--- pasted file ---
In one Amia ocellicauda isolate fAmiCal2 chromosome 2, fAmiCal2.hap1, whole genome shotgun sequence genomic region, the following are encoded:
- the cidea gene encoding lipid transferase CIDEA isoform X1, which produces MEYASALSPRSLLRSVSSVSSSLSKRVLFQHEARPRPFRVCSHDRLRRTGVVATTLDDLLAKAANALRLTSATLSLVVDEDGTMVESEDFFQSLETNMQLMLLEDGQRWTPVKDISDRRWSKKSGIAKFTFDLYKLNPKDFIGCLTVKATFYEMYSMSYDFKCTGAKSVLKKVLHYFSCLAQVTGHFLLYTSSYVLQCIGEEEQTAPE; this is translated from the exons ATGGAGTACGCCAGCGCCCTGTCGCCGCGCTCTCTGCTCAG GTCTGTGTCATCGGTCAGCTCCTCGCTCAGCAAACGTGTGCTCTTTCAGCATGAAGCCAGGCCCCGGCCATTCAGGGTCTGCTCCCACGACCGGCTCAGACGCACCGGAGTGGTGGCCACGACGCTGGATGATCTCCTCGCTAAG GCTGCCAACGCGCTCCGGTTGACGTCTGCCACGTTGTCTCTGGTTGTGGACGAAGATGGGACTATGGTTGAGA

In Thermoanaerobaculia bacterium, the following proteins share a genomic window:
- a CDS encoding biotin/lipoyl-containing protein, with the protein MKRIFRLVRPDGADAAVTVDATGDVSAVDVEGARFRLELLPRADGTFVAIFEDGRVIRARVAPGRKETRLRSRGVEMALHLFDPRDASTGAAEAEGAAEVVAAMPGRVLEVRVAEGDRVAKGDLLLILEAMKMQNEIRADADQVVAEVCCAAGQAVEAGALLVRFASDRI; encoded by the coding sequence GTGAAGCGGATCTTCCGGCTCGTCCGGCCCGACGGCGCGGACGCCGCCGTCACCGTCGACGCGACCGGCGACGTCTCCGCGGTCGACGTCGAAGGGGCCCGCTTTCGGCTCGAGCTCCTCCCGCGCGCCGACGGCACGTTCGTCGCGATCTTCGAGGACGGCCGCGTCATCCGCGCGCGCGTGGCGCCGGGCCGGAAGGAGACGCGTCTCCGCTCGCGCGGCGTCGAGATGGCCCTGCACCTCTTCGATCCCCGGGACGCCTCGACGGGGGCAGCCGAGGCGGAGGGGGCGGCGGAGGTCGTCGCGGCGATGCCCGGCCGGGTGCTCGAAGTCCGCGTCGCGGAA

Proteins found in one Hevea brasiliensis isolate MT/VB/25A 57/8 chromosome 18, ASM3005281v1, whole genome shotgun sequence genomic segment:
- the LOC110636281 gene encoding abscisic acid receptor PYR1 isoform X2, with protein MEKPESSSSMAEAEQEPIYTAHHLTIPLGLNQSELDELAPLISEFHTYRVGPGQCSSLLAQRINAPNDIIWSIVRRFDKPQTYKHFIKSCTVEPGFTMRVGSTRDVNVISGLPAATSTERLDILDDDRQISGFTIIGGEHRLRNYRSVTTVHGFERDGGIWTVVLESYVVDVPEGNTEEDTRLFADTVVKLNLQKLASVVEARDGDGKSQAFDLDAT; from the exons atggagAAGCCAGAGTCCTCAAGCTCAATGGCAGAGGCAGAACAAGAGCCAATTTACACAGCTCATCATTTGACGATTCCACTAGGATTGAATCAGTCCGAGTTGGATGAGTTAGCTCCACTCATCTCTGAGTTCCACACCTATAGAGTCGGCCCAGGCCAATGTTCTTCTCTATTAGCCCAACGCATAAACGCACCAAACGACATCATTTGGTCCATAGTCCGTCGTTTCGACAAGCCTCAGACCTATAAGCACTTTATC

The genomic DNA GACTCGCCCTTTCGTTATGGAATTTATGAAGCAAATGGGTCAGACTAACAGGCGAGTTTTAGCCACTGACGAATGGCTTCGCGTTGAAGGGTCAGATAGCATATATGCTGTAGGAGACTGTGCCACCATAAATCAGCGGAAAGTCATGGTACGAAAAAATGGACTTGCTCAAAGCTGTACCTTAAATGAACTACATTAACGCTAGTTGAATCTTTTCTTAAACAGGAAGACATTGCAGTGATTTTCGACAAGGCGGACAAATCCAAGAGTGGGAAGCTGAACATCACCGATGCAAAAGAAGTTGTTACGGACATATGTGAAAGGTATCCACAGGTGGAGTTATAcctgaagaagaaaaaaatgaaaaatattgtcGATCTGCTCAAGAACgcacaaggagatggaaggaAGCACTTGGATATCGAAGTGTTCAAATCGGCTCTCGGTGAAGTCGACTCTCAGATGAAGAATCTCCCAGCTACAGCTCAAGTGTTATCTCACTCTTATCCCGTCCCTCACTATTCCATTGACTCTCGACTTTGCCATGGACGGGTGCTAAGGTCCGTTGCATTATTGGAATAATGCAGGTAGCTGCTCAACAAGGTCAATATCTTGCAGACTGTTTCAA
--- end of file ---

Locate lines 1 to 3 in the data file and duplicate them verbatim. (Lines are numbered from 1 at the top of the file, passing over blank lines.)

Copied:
In one Amia ocellicauda isolate fAmiCal2 chromosome 2, fAmiCal2.hap1, whole genome shotgun sequence genomic region, the following are encoded:
- the cidea gene encoding lipid transferase CIDEA isoform X1, which produces MEYASALSPRSLLRSVSSVSSSLSKRVLFQHEARPRPFRVCSHDRLRRTGVVATTLDDLLAKAANALRLTSATLSLVVDEDGTMVESEDFFQSLETNMQLMLLEDGQRWTPVKDISDRRWSKKSGIAKFTFDLYKLNPKDFIGCLTVKATFYEMYSMSYDFKCTGAKSVLKKVLHYFSCLAQVTGHFLLYTSSYVLQCIGEEEQTAPE; this is translated from the exons ATGGAGTACGCCAGCGCCCTGTCGCCGCGCTCTCTGCTCAG GTCTGTGTCATCGGTCAGCTCCTCGCTCAGCAAACGTGTGCTCTTTCAGCATGAAGCCAGGCCCCGGCCATTCAGGGTCTGCTCCCACGACCGGCTCAGACGCACCGGAGTGGTGGCCACGACGCTGGATGATCTCCTCGCTAAG GCTGCCAACGCGCTCCGGTTGACGTCTGCCACGTTGTCTCTGGTTGTGGACGAAGATGGGACTATGGTTGAGA

In Thermoanaerobaculia bacterium, the following proteins share a genomic window: